Studies have shown that every 66 seconds, someone develops this disease. Moreover, 1 in every 3 seniors dies with Alzheimer’s. These reasons are more than enough for the affected patient, as well as the family, to pull together to help find any cure or treatment for their loved one. But, in the meantime, patients can use less conventional methods to delay the symptoms.
Green tea can reduce the risk of Alzheimer's disease
One of the most sought-after non-invasive treatments for Alzheimer’s disease is green tea. Researchers showed that green tea can help reduce the risk of Alzheimer’s disease through three mechanisms: by preventing the formation of amyloid plaques, breaking down existing plaques, and creating critical and new neurons in the brain.
According to researchers, the polyphenol epigallocatechin gallate (EGCG) content found in green tea helps in stopping the formation of beta-amyloid plaques. These plaques are considered by scientists as the prime suspects in tissue loss and cell death in the brain, especially for Alzheimer’s patients. It was discovered that the EGCG can effectively interfere with the function of beta-amyloid oligomers. Beta-amyloid oligomers are said to cause the inflammation in the brain, which is one of the earliest signs of Alzheimer’s disease.
Although the exact cause of the disease is still unknown, studies have suggested that these beta-amyloid proteins can make a major contribution in acquiring the disease. The proteins are said to stick together messing up the communication of nerve cells.
The study: Who conducted it and how it came about
Giuseppe Melacini took the lead in the study of the efficacy of green tea in preventing Alzheimer’s disease. A member of the Department of Chemistry and Department of Chemical Biology at McMaster University in Canada, he and other colleagues submitted their findings in the Journal of the American Chemical Society.
The researchers, being seasoned in their respective fields, used a state-of-the-art facility in conducting their study. In fact, they used a nuclear magnetic resonance to make sure they have a clear picture of the EGCG. The technology enabled them to link the relationship and effect of EGCG to the formation of beta-amyloid plaques. Melacini’s group explained that tiny binding molecules called beta-amyloid monomers form beta-amyloid oligomers. Eventually, these oligomers clump together. As they clump together, they can form harmful beta-amyloid plaques.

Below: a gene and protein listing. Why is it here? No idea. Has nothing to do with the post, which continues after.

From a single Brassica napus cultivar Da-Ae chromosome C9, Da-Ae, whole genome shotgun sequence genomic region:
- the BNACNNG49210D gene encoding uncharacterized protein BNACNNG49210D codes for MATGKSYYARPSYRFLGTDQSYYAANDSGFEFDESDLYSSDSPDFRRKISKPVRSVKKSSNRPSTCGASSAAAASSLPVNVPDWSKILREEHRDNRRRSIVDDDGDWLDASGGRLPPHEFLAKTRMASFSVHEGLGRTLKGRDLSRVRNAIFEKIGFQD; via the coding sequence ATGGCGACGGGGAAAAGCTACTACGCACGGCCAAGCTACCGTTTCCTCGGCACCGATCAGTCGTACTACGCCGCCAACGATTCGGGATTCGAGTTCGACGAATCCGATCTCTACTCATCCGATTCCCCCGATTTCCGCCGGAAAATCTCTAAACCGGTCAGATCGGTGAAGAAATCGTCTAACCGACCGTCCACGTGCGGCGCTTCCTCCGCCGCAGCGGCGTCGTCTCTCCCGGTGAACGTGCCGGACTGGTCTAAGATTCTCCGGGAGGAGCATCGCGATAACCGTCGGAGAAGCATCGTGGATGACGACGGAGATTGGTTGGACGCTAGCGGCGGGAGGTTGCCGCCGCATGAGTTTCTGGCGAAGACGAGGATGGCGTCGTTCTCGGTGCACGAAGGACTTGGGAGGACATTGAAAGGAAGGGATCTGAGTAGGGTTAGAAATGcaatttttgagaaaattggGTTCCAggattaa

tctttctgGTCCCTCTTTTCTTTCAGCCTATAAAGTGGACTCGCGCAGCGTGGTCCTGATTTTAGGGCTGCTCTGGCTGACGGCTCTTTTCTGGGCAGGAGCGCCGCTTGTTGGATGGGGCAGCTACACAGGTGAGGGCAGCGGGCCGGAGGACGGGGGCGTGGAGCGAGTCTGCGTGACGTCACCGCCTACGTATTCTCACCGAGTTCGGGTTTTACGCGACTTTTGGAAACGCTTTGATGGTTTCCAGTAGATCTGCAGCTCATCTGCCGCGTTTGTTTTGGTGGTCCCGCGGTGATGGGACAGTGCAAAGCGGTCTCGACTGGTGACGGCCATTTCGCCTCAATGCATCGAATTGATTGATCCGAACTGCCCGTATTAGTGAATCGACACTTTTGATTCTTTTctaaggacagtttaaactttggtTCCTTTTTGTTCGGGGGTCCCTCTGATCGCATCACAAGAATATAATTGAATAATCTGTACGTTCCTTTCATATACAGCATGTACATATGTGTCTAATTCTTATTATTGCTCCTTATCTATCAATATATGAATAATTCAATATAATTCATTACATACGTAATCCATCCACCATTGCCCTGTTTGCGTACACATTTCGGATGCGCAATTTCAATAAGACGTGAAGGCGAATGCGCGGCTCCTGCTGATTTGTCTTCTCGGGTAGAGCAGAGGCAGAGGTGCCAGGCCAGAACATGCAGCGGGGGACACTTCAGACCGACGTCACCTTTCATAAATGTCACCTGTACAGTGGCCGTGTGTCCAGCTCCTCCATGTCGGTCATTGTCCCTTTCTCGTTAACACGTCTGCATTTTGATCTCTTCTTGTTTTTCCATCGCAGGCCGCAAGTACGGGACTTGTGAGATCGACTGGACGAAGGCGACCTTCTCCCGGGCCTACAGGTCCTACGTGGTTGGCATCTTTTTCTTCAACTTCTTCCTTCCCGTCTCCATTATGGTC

How Epigallocatechin Gallate (EGCG) in green tea helps Alzheimer’s disease patients
This is where the EGCG content in green tea comes in. Based on Melacini and his colleague’s findings, the EGCG in green tea helps in remodeling the supposed formation of lethal plaques. Melacini explains that EGCG conceals the toxic oligomers. Additionally, it changes the way these oligomers grow and communicate with other cells.
This is actually not the first time that EGCG has been believed to help in preventing Alzheimer’s disease. There have been studies in the past that suggest this idea; however, there were not enough findings. The research conducted by Melacini has supported the previous studies of other scientists. However, it did not just support other scientists’ hypothesis, it also explained the mystery behind the mechanisms of how these oligomers contribute to the worsening of the condition in Alzheimer's cases.
However, according to Melacini, there was a difficulty in delivering EGCG to the brain directly. So, further research needs to be conducted to address this issue.